NAFTA's shop-floor impact

Ten years later, the trade deal costs some US jobs but buoys trade and efficiency.

Inside the spotless Caterpillar plant, men and women quickly take apart used fuel injectors, identify those that can be recycled, and then retrofit them with new parts.

The goal, says plant manager Walt Mazzei, is to do it so well that no one can tell the difference between new and remanufactured - except in price. Listen for a few minutes, and it's impossible to miss Mr. Mazzei's pride in this factory - one of several thousand maquiladoras along the border, which rely on Mexican labor and foreign ownership.

He has reason. Profits at the lean manufacturing plant are growing 20 percent a year. Mazzei credits the plant's workers, who he says can go "toe to toe with any in the US." He pays them about $5 an hour, a quarter of the typical pay in the United States.

Now, on the eve of the 10th anniversary of the North American Free Trade Agreement, many experts say the treaty has cost US jobs, just as critics feared it would. But competition in manufacturing now comes increasingly from 50-cent-an-hour Chinese workers. For this and other reasons, the reality of the deal between the US, Mexico, and Canada is more nuanced than foes or boosters allow.

Yes, US jobs have been lost. But the "giant sucking sound" famously predicted by presidential candidate Ross Perot in 1992 has arguably been more of a whimper. Nor has it created enough jobs in Mexico to stem illegal immigration, as others predicted.

What it has accomplished, without dispute, is increase trade. Commerce between the US and Mexico has nearly tripled in a decade, growing twice as fast as US trade with the rest of the world.

"This increased trade has brought cheaper products and allowed US manufacturers to remain competitive in the world market," says Jorge Gonzalez, chairman of the economics department at Trinity University in San Antonio. "And that is exactly what it was supposed to do. Trade is not an engine for jobs, it's an engine for efficiency."

Most economists do not deny that NAFTA has displaced American workers and devastated entire towns - even as the US economy has added about 2 million jobs a year since 1990. It's evident from the job-training centers in southern Texas to the "NAFTA ghost towns" of North Carolina, with their shuttered textile plants.

The US Department of Labor calculates that about 500,000 jobs - mostly in manufacturing - have been lost to Canada or Mexico since NAFTA was enacted Jan. 1, 1994. Some claim that number is even higher. Robert Scott at the Economic Policy Institute in Washington, for example calculates it at 766,000.

But others say the benefits of NAFTA are unseen. Regardless of how one felt about it during the raucous debates a decade ago, NAFTA's primary benefit for Americans was clear: cheap labor. And today 3,182 plants dot Mexico's countryside.

And as prices for certain goods drop as a result, Americans have more money to spend on other things, thus stimulating the economy. In addition, some workers whose jobs go south are able to retrain for higher-skilled, higher-paid jobs. As Dan Griswold at the Cato Institute's Center for Trade Policy Studies in Washington says, "Trade is not about more jobs or fewer jobs; it's about better jobs, and NAFTA is no exception."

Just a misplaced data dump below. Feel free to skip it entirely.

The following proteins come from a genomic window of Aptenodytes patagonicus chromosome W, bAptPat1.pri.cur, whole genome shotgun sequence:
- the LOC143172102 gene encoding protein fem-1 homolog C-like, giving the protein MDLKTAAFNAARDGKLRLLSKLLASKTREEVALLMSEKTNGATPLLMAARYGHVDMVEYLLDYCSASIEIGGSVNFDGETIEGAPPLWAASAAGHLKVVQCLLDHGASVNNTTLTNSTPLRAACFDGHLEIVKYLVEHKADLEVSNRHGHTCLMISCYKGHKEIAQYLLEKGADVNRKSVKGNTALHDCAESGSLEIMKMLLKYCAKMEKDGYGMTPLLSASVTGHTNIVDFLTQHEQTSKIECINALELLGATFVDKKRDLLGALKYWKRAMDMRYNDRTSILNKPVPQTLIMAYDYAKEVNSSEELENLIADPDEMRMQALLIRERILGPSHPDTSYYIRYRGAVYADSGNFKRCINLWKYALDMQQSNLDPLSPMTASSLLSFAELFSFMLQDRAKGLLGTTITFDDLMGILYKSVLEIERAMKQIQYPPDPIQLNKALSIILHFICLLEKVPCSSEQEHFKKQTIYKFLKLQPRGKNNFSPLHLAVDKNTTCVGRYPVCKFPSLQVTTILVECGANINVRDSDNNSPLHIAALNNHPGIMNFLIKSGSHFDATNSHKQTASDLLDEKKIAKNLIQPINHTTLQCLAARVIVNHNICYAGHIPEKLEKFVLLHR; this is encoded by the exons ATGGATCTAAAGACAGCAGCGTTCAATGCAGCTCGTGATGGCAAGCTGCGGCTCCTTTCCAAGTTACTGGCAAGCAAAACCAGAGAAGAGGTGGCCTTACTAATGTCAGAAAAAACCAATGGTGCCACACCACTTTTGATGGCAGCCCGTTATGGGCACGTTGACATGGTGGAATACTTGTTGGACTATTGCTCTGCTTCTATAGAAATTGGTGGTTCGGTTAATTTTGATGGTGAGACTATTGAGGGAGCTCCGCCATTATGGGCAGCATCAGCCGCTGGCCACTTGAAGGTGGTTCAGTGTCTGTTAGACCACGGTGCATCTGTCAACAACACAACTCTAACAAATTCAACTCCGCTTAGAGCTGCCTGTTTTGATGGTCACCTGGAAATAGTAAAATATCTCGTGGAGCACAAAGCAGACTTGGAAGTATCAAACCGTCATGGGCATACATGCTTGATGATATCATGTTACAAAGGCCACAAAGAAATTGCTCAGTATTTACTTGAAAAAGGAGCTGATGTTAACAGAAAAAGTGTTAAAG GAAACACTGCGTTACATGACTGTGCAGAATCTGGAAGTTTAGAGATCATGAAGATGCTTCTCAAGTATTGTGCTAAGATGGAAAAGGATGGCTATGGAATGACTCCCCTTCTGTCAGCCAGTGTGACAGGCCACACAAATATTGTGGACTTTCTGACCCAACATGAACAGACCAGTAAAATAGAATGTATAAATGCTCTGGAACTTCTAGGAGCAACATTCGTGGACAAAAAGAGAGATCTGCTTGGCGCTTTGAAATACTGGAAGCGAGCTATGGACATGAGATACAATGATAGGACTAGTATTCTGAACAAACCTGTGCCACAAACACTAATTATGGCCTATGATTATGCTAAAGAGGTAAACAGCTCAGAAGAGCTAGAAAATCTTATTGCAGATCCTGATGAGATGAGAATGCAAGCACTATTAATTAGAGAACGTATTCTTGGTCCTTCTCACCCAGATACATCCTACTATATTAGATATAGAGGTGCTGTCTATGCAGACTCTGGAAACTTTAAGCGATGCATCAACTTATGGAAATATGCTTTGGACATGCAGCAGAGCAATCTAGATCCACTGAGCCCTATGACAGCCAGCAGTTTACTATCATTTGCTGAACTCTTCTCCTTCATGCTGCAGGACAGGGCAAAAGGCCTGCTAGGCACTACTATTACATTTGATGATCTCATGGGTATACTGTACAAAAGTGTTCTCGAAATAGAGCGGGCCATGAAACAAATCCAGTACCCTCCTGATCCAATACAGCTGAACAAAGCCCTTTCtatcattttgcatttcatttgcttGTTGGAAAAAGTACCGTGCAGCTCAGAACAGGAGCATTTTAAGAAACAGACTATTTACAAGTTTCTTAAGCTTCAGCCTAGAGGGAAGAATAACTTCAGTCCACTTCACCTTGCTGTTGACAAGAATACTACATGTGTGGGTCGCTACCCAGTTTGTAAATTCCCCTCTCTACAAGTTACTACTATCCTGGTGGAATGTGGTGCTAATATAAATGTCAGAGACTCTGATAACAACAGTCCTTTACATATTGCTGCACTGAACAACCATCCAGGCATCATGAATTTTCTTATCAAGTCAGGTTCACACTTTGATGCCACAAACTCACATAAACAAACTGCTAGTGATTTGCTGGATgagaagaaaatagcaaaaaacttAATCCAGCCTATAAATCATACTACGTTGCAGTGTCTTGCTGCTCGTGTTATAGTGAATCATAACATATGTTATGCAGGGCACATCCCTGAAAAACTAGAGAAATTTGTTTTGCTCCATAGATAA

Trade, according to economic theory, allows countries to use their resources more effectively by reducing production in the areas where they are less efficient and increasing it where they are more efficient. This increases the standard of living for everyone, says Dr. Gonzalez. "We've basically taken two economies with vastly different resources and integrated them," he says. "That helps the whole region become more competitive."

But there is still much to be done if NAFTA is to be a success, analysts say. Issues of trucking, immigration, environment, and tariffs on certain agricultural products remain unresolved 10 years later.

In addition, increased competition from China has forced many Mexican maquiladoras to shut their doors. In fact, the number of maquiladoras here has dropped to 1999 levels - in part because of the downturn in the US economy, but also due to the lure of even cheaper labor elsewhere.

That has changed the face of NAFTA workers.Leaning on a massive length of steel, Jim Jackson motions to Mexican engineers studying blueprints at the Cives Steel Plant - one of hundreds of maquiladoras in Nuevo Laredo.

It's highly technical work - raw steel beams are fabricated for building projects in the US - so a third of all workers here have engineering backgrounds, says Mr. Jackson, the plant's general manger. "This is a custom-job shop. Employees have to be able to read and interpret blueprints."

This isn't the assembly-line factory that springs to mind when one hears the word maquiladora. These are skilled workers. Indeed, as more US companies move their unskilled, production-line jobs to Asia, Mexico is being forced in a new direction.

In fact, many economists agree that NAFTA has played a role in helping turn the Mexican economy from a model of centralized protection to decentralized, democratic capitalism. Closely tied to the US economy, it now has one of the most stable and dynamic economies in volatile Latin America.

And that has prompted steady political reform, says Russell Roberts, a professor of economics at George Mason University in Fairfax, Va. "The bottom line is this: NAFTA has caused hardship for some Americans in certain sectors, but it's made for a more stable and integrated Mexican political system - and that's a real good thing for the world."

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